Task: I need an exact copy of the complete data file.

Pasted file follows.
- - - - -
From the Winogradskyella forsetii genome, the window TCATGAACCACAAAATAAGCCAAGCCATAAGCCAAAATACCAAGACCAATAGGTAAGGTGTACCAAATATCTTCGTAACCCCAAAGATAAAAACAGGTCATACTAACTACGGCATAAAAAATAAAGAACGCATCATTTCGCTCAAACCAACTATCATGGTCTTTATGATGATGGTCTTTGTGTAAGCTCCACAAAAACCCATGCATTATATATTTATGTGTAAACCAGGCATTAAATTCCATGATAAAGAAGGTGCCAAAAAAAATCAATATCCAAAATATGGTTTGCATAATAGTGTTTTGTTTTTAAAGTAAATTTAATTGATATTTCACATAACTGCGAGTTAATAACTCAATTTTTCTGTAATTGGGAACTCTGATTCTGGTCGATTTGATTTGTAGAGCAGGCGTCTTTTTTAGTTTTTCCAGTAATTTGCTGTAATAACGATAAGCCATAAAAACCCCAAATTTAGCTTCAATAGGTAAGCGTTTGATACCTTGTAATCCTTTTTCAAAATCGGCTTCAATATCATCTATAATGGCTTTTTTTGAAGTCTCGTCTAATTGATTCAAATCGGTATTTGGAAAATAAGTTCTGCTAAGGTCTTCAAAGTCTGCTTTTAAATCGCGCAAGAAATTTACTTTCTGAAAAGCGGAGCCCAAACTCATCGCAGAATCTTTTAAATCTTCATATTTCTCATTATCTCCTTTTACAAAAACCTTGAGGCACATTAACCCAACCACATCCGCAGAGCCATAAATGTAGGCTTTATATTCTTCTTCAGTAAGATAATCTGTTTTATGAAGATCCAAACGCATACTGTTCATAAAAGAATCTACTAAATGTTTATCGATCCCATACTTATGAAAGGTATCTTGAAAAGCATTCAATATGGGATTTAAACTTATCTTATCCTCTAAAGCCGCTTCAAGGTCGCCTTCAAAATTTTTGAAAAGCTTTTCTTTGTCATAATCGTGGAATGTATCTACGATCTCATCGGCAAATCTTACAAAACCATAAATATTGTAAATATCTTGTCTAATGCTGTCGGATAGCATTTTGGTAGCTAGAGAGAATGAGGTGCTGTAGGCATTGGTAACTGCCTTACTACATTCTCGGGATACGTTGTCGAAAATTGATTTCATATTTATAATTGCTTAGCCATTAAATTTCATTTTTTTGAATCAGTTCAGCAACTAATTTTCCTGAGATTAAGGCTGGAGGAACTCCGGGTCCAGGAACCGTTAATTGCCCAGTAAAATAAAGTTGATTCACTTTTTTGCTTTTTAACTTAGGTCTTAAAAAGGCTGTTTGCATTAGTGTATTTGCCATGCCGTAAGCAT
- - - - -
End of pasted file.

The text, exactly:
From the Winogradskyella forsetii genome, the window TCATGAACCACAAAATAAGCCAAGCCATAAGCCAAAATACCAAGACCAATAGGTAAGGTGTACCAAATATCTTCGTAACCCCAAAGATAAAAACAGGTCATACTAACTACGGCATAAAAAATAAAGAACGCATCATTTCGCTCAAACCAACTATCATGGTCTTTATGATGATGGTCTTTGTGTAAGCTCCACAAAAACCCATGCATTATATATTTATGTGTAAACCAGGCATTAAATTCCATGATAAAGAAGGTGCCAAAAAAAATCAATATCCAAAATATGGTTTGCATAATAGTGTTTTGTTTTTAAAGTAAATTTAATTGATATTTCACATAACTGCGAGTTAATAACTCAATTTTTCTGTAATTGGGAACTCTGATTCTGGTCGATTTGATTTGTAGAGCAGGCGTCTTTTTTAGTTTTTCCAGTAATTTGCTGTAATAACGATAAGCCATAAAAACCCCAAATTTAGCTTCAATAGGTAAGCGTTTGATACCTTGTAATCCTTTTTCAAAATCGGCTTCAATATCATCTATAATGGCTTTTTTTGAAGTCTCGTCTAATTGATTCAAATCGGTATTTGGAAAATAAGTTCTGCTAAGGTCTTCAAAGTCTGCTTTTAAATCGCGCAAGAAATTTACTTTCTGAAAAGCGGAGCCCAAACTCATCGCAGAATCTTTTAAATCTTCATATTTCTCATTATCTCCTTTTACAAAAACCTTGAGGCACATTAACCCAACCACATCCGCAGAGCCATAAATGTAGGCTTTATATTCTTCTTCAGTAAGATAATCTGTTTTATGAAGATCCAAACGCATACTGTTCATAAAAGAATCTACTAAATGTTTATCGATCCCATACTTATGAAAGGTATCTTGAAAAGCATTCAATATGGGATTTAAACTTATCTTATCCTCTAAAGCCGCTTCAAGGTCGCCTTCAAAATTTTTGAAAAGCTTTTCTTTGTCATAATCGTGGAATGTATCTACGATCTCATCGGCAAATCTTACAAAACCATAAATATTGTAAATATCTTGTCTAATGCTGTCGGATAGCATTTTGGTAGCTAGAGAGAATGAGGTGCTGTAGGCATTGGTAACTGCCTTACTACATTCTCGGGATACGTTGTCGAAAATTGATTTCATATTTATAATTGCTTAGCCATTAAATTTCATTTTTTTGAATCAGTTCAGCAACTAATTTTCCTGAGATTAAGGCTGGAGGAACTCCGGGTCCAGGAACCGTTAATTGCCCAGTAAAATAAAGTTGATTCACTTTTTTGCTTTTTAACTTAGGTCTTAAAAAGGCTGTTTGCATTAGTGTATTTGCCATGCCGTAAGCAT